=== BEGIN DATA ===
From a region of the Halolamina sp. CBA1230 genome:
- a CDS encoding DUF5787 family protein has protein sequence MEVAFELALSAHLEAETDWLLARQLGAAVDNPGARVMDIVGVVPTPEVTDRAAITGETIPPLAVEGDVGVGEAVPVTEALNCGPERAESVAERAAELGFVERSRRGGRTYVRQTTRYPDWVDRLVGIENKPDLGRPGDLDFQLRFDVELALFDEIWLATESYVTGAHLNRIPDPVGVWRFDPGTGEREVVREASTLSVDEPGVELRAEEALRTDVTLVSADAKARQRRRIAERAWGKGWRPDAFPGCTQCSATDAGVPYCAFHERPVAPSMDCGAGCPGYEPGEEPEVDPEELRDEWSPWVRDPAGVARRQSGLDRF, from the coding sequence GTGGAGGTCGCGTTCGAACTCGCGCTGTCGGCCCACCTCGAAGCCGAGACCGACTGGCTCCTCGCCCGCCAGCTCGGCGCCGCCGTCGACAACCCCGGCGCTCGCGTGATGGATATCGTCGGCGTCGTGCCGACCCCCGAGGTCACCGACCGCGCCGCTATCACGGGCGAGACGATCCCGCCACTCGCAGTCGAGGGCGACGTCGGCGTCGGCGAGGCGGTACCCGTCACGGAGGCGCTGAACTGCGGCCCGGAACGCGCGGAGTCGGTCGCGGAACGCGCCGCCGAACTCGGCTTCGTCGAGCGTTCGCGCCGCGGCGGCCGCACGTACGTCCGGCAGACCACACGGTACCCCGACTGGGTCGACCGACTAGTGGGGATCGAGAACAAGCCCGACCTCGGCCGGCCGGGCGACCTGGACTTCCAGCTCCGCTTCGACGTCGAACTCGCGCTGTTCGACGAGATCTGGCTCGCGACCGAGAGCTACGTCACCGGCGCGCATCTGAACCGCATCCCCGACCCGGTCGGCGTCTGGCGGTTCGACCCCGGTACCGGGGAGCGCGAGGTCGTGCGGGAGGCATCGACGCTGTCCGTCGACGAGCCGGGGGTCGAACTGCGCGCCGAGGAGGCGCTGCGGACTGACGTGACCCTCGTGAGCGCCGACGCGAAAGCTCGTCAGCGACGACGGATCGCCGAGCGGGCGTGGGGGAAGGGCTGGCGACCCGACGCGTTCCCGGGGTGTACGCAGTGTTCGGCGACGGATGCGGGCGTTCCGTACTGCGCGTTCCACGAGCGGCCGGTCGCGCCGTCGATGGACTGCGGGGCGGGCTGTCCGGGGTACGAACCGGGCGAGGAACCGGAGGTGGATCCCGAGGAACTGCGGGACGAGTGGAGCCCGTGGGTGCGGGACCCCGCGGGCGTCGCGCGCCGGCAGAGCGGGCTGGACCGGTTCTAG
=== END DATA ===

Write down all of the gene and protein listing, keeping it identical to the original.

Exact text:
From a region of the Halolamina sp. CBA1230 genome:
- a CDS encoding DUF5787 family protein has protein sequence MEVAFELALSAHLEAETDWLLARQLGAAVDNPGARVMDIVGVVPTPEVTDRAAITGETIPPLAVEGDVGVGEAVPVTEALNCGPERAESVAERAAELGFVERSRRGGRTYVRQTTRYPDWVDRLVGIENKPDLGRPGDLDFQLRFDVELALFDEIWLATESYVTGAHLNRIPDPVGVWRFDPGTGEREVVREASTLSVDEPGVELRAEEALRTDVTLVSADAKARQRRRIAERAWGKGWRPDAFPGCTQCSATDAGVPYCAFHERPVAPSMDCGAGCPGYEPGEEPEVDPEELRDEWSPWVRDPAGVARRQSGLDRF, from the coding sequence GTGGAGGTCGCGTTCGAACTCGCGCTGTCGGCCCACCTCGAAGCCGAGACCGACTGGCTCCTCGCCCGCCAGCTCGGCGCCGCCGTCGACAACCCCGGCGCTCGCGTGATGGATATCGTCGGCGTCGTGCCGACCCCCGAGGTCACCGACCGCGCCGCTATCACGGGCGAGACGATCCCGCCACTCGCAGTCGAGGGCGACGTCGGCGTCGGCGAGGCGGTACCCGTCACGGAGGCGCTGAACTGCGGCCCGGAACGCGCGGAGTCGGTCGCGGAACGCGCCGCCGAACTCGGCTTCGTCGAGCGTTCGCGCCGCGGCGGCCGCACGTACGTCCGGCAGACCACACGGTACCCCGACTGGGTCGACCGACTAGTGGGGATCGAGAACAAGCCCGACCTCGGCCGGCCGGGCGACCTGGACTTCCAGCTCCGCTTCGACGTCGAACTCGCGCTGTTCGACGAGATCTGGCTCGCGACCGAGAGCTACGTCACCGGCGCGCATCTGAACCGCATCCCCGACCCGGTCGGCGTCTGGCGGTTCGACCCCGGTACCGGGGAGCGCGAGGTCGTGCGGGAGGCATCGACGCTGTCCGTCGACGAGCCGGGGGTCGAACTGCGCGCCGAGGAGGCGCTGCGGACTGACGTGACCCTCGTGAGCGCCGACGCGAAAGCTCGTCAGCGACGACGGATCGCCGAGCGGGCGTGGGGGAAGGGCTGGCGACCCGACGCGTTCCCGGGGTGTACGCAGTGTTCGGCGACGGATGCGGGCGTTCCGTACTGCGCGTTCCACGAGCGGCCGGTCGCGCCGTCGATGGACTGCGGGGCGGGCTGTCCGGGGTACGAACCGGGCGAGGAACCGGAGGTGGATCCCGAGGAACTGCGGGACGAGTGGAGCCCGTGGGTGCGGGACCCCGCGGGCGTCGCGCGCCGGCAGAGCGGGCTGGACCGGTTCTAG